But what if you could change pasta or potatoes into a food that, to the body, acts much more like fibre? Well, it seems you can. Cooking pasta and then cooling it down changes the structure of the pasta, turning it into something that is called “resistant starch”.
It’s called “resistant starch” because once pasta, potatoes or any starchy food is cooked and cooled it becomes resistant to the normal enzymes in our gut that break carbohydrates down and releases glucose that then causes the familiar blood sugar surge.
So, according to scientist Dr Denise Robertson, from the University of Surrey, if you cook and cool pasta down then your body will treat it much more like fibre, creating a smaller glucose peak and helping feed the good bacteria that reside down in your gut. You will also absorb fewer calories, making this a win-win situation.
One obvious problem is that many people don’t really like cold pasta. So what would happen if you took the cold pasta and warmed it up?
When we asked scientists this question they said that it would probably go back to its previous, non-resistant form, but no-one had actually done the experiment. So we thought we should.
Dr Chris van Tulleken roped in some volunteers to do the tests. The volunteers had to undergo three days of testing in all, spread out over several weeks. On each occasion they had to eat their pasta on an empty stomach.
The volunteers were randomised to eating either hot, cold or reheated pasta on different days.
On one day they got to eat the pasta, freshly cooked, nice and hot with a plain but delicious sauce of tomatoes and garlic.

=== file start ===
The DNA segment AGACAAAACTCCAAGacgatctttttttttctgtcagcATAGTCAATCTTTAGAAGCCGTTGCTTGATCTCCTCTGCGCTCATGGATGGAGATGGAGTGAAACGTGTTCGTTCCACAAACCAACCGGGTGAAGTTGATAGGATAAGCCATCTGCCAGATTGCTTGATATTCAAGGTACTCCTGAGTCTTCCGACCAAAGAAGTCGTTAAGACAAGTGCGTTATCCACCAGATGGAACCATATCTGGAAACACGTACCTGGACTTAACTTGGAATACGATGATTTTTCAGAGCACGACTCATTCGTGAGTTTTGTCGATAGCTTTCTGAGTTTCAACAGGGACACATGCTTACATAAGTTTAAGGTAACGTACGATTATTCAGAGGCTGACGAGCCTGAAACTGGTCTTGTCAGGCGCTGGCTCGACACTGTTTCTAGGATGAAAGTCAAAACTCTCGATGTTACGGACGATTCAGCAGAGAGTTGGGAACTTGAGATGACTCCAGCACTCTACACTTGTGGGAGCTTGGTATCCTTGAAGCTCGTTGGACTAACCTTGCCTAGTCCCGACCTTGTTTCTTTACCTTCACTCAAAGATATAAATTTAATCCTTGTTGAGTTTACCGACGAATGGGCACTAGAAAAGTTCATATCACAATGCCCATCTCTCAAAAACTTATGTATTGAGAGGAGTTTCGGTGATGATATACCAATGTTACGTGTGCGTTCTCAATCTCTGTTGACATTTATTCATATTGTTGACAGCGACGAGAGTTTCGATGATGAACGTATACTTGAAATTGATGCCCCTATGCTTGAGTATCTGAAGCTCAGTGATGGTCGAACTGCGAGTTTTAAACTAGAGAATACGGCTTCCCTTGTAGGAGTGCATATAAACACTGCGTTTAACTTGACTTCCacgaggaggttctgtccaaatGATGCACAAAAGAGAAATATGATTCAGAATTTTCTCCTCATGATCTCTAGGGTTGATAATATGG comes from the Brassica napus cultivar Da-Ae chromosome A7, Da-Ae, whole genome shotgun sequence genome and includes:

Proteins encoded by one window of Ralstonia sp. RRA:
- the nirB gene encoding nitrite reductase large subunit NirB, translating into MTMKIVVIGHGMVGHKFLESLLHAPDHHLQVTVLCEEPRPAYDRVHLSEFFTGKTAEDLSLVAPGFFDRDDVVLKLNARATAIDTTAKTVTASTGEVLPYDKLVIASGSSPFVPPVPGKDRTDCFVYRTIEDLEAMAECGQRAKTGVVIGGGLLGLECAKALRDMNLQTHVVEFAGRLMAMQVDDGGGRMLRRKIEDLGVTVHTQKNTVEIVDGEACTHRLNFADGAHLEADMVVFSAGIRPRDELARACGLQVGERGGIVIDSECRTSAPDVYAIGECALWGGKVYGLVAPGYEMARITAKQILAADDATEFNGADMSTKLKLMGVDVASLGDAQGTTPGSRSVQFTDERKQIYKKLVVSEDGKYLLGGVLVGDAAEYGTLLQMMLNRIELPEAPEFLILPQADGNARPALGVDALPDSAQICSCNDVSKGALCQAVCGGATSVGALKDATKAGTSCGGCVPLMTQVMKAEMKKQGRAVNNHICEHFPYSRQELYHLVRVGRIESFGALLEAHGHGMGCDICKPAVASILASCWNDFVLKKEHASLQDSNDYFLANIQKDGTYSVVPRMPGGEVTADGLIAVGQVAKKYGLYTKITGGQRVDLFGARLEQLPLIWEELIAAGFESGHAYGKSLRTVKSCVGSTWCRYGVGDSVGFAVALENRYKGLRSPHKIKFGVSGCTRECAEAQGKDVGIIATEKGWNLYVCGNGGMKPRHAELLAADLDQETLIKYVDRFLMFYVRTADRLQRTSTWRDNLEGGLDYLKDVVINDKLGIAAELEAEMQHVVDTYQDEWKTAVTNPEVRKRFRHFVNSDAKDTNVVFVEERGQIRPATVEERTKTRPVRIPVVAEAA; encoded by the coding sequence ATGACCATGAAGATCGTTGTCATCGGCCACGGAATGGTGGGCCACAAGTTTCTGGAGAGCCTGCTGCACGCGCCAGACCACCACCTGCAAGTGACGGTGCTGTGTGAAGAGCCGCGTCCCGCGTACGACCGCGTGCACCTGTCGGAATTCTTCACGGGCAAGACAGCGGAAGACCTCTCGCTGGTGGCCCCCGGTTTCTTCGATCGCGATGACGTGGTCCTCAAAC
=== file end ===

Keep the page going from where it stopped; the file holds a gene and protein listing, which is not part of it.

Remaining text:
On another day they had to eat it cold, with the same sauce, but after it had been chilled overnight.
And on a third day they got to eat the pasta with sauce after it had been chilled and then reheated.
On each of the days they also had to give blood samples every 15 minutes for two hours, to see what happened to their blood glucose as the pasta was slowly digested.
So what did happen?
Well we were fairly confident the cold pasta would be more resistant than the stuff that had been freshly cooked and we were right.
Just as expected, eating cold pasta led to a smaller spike in blood glucose and insulin than eating freshly boiled pasta had.
But then we found something that we really didn’t expect – cooking, cooling and then reheating the pasta had an even more dramatic effect. Or, to be precise, an even smaller effect on blood glucose.
In fact, it reduced the rise in blood glucose by 50%.
This certainly suggests that reheating the pasta made it into an even more “resistant starch”. It’s an extraordinary result and one never measured before.
Denise is now going to continue her research – funded by Diabetes UK – looking at whether, even without other dietary modifications, adding resistant starch to the diet can improve some of the blood results associated with diabetes.
Chris was certainly blown away by this finding.
“We’ve made a brand new discovery on Trust Me I’m A Doctor”, he says, “and it’s something that could simply and easily improve health. We can convert a carb-loaded meal into a more healthy fibre-loaded one instead without changing a single ingredient, just the temperature. In other words our leftovers could be healthier for us than the original meal.”